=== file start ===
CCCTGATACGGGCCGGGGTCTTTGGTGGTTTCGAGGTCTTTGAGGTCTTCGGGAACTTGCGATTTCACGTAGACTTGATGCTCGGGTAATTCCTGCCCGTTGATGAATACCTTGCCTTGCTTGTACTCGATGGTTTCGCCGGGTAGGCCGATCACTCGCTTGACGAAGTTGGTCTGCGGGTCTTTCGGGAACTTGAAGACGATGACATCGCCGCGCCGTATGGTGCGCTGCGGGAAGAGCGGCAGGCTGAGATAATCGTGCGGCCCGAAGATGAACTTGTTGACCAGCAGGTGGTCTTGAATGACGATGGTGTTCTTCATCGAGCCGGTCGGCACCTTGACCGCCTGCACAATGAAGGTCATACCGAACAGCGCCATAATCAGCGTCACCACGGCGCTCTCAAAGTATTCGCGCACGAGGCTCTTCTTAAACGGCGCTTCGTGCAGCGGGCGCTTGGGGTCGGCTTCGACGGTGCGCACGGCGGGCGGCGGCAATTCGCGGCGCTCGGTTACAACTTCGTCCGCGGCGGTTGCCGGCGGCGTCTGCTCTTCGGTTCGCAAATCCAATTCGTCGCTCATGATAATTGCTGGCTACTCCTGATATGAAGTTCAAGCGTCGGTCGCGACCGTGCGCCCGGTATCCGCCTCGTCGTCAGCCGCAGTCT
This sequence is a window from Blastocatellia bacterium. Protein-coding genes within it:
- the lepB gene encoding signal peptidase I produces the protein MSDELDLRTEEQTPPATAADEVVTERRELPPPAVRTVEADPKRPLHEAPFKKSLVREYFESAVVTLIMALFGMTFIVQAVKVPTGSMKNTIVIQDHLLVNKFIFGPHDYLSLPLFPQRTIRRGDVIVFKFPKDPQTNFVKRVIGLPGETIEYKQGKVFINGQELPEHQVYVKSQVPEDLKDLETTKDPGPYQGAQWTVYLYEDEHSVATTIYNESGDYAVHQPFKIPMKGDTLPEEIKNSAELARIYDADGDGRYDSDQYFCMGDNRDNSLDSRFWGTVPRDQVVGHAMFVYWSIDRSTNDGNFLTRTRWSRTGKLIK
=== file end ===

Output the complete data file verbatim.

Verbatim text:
CCCTGATACGGGCCGGGGTCTTTGGTGGTTTCGAGGTCTTTGAGGTCTTCGGGAACTTGCGATTTCACGTAGACTTGATGCTCGGGTAATTCCTGCCCGTTGATGAATACCTTGCCTTGCTTGTACTCGATGGTTTCGCCGGGTAGGCCGATCACTCGCTTGACGAAGTTGGTCTGCGGGTCTTTCGGGAACTTGAAGACGATGACATCGCCGCGCCGTATGGTGCGCTGCGGGAAGAGCGGCAGGCTGAGATAATCGTGCGGCCCGAAGATGAACTTGTTGACCAGCAGGTGGTCTTGAATGACGATGGTGTTCTTCATCGAGCCGGTCGGCACCTTGACCGCCTGCACAATGAAGGTCATACCGAACAGCGCCATAATCAGCGTCACCACGGCGCTCTCAAAGTATTCGCGCACGAGGCTCTTCTTAAACGGCGCTTCGTGCAGCGGGCGCTTGGGGTCGGCTTCGACGGTGCGCACGGCGGGCGGCGGCAATTCGCGGCGCTCGGTTACAACTTCGTCCGCGGCGGTTGCCGGCGGCGTCTGCTCTTCGGTTCGCAAATCCAATTCGTCGCTCATGATAATTGCTGGCTACTCCTGATATGAAGTTCAAGCGTCGGTCGCGACCGTGCGCCCGGTATCCGCCTCGTCGTCAGCCGCAGTCT
This sequence is a window from Blastocatellia bacterium. Protein-coding genes within it:
- the lepB gene encoding signal peptidase I produces the protein MSDELDLRTEEQTPPATAADEVVTERRELPPPAVRTVEADPKRPLHEAPFKKSLVREYFESAVVTLIMALFGMTFIVQAVKVPTGSMKNTIVIQDHLLVNKFIFGPHDYLSLPLFPQRTIRRGDVIVFKFPKDPQTNFVKRVIGLPGETIEYKQGKVFINGQELPEHQVYVKSQVPEDLKDLETTKDPGPYQGAQWTVYLYEDEHSVATTIYNESGDYAVHQPFKIPMKGDTLPEEIKNSAELARIYDADGDGRYDSDQYFCMGDNRDNSLDSRFWGTVPRDQVVGHAMFVYWSIDRSTNDGNFLTRTRWSRTGKLIK